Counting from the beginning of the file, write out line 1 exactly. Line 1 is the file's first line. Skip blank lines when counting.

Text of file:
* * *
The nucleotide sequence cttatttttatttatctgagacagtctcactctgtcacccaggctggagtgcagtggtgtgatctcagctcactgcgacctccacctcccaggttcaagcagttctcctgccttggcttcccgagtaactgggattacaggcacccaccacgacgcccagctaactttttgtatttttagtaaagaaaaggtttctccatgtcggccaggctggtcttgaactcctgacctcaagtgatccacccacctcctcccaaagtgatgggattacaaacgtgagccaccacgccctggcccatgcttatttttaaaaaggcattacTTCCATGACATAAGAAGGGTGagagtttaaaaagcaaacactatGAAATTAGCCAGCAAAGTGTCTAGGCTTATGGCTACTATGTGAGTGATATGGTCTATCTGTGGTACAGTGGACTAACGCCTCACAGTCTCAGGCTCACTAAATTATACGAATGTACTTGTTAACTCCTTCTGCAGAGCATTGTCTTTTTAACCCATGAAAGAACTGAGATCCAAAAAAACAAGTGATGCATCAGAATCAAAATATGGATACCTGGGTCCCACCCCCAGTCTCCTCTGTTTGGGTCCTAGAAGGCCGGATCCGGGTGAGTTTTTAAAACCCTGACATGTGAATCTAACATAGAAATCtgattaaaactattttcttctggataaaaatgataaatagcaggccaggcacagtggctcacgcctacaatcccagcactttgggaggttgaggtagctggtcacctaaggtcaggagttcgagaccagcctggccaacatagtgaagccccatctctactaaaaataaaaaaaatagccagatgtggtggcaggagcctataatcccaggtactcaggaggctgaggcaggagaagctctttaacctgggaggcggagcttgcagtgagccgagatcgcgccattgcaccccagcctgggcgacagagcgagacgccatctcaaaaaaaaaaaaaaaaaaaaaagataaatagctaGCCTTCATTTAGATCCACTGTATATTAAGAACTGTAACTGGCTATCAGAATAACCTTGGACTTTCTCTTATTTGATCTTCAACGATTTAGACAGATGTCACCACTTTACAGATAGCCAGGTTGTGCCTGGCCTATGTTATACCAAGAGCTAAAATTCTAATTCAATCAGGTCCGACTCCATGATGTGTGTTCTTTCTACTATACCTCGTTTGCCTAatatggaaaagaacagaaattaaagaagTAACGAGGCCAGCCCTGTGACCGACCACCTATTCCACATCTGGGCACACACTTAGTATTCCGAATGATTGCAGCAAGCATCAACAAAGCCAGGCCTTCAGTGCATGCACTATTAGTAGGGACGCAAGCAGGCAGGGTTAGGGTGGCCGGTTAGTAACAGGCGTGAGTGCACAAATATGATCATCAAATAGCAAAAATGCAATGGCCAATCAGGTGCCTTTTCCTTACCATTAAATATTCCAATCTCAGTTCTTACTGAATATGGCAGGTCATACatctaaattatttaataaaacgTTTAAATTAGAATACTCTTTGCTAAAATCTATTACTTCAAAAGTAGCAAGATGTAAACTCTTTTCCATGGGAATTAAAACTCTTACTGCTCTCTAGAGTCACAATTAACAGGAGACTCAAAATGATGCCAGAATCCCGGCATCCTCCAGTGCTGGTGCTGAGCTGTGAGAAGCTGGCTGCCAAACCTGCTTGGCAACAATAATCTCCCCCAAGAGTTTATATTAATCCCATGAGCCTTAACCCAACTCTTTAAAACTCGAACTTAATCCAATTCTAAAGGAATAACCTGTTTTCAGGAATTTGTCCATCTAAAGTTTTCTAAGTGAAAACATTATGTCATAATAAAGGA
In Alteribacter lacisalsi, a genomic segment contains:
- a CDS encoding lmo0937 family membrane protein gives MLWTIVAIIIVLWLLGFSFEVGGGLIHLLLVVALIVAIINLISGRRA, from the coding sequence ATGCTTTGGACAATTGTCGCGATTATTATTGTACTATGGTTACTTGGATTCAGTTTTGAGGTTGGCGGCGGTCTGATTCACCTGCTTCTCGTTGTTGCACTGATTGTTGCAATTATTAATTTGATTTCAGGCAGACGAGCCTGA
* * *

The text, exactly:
The nucleotide sequence cttatttttatttatctgagacagtctcactctgtcacccaggctggagtgcagtggtgtgatctcagctcactgcgacctccacctcccaggttcaagcagttctcctgccttggcttcccgagtaactgggattacaggcacccaccacgacgcccagctaactttttgtatttttagtaaagaaaaggtttctccatgtcggccaggctggtcttgaactcctgacctcaagtgatccacccacctcctcccaaagtgatgggattacaaacgtgagccaccacgccctggcccatgcttatttttaaaaaggcattacTTCCATGACATAAGAAGGGTGagagtttaaaaagcaaacactatGAAATTAGCCAGCAAAGTGTCTAGGCTTATGGCTACTATGTGAGTGATATGGTCTATCTGTGGTACAGTGGACTAACGCCTCACAGTCTCAGGCTCACTAAATTATACGAATGTACTTGTTAACTCCTTCTGCAGAGCATTGTCTTTTTAACCCATGAAAGAACTGAGATCCAAAAAAACAAGTGATGCATCAGAATCAAAATATGGATACCTGGGTCCCACCCCCAGTCTCCTCTGTTTGGGTCCTAGAAGGCCGGATCCGGGTGAGTTTTTAAAACCCTGACATGTGAATCTAACATAGAAATCtgattaaaactattttcttctggataaaaatgataaatagcaggccaggcacagtggctcacgcctacaatcccagcactttgggaggttgaggtagctggtcacctaaggtcaggagttcgagaccagcctggccaacatagtgaagccccatctctactaaaaataaaaaaaatagccagatgtggtggcaggagcctataatcccaggtactcaggaggctgaggcaggagaagctctttaacctgggaggcggagcttgcagtgagccgagatcgcgccattgcaccccagcctgggcgacagagcgagacgccatctcaaaaaaaaaaaaaaaaaaaaaagataaatagctaGCCTTCATTTAGATCCACTGTATATTAAGAACTGTAACTGGCTATCAGAATAACCTTGGACTTTCTCTTATTTGATCTTCAACGATTTAGACAGATGTCACCACTTTACAGATAGCCAGGTTGTGCCTGGCCTATGTTATACCAAGAGCTAAAATTCTAATTCAATCAGGTCCGACTCCATGATGTGTGTTCTTTCTACTATACCTCGTTTGCCTAatatggaaaagaacagaaattaaagaagTAACGAGGCCAGCCCTGTGACCGACCACCTATTCCACATCTGGGCACACACTTAGTATTCCGAATGATTGCAGCAAGCATCAACAAAGCCAGGCCTTCAGTGCATGCACTATTAGTAGGGACGCAAGCAGGCAGGGTTAGGGTGGCCGGTTAGTAACAGGCGTGAGTGCACAAATATGATCATCAAATAGCAAAAATGCAATGGCCAATCAGGTGCCTTTTCCTTACCATTAAATATTCCAATCTCAGTTCTTACTGAATATGGCAGGTCATACatctaaattatttaataaaacgTTTAAATTAGAATACTCTTTGCTAAAATCTATTACTTCAAAAGTAGCAAGATGTAAACTCTTTTCCATGGGAATTAAAACTCTTACTGCTCTCTAGAGTCACAATTAACAGGAGACTCAAAATGATGCCAGAATCCCGGCATCCTCCAGTGCTGGTGCTGAGCTGTGAGAAGCTGGCTGCCAAACCTGCTTGGCAACAATAATCTCCCCCAAGAGTTTATATTAATCCCATGAGCCTTAACCCAACTCTTTAAAACTCGAACTTAATCCAATTCTAAAGGAATAACCTGTTTTCAGGAATTTGTCCATCTAAAGTTTTCTAAGTGAAAACATTATGTCATAATAAAGGA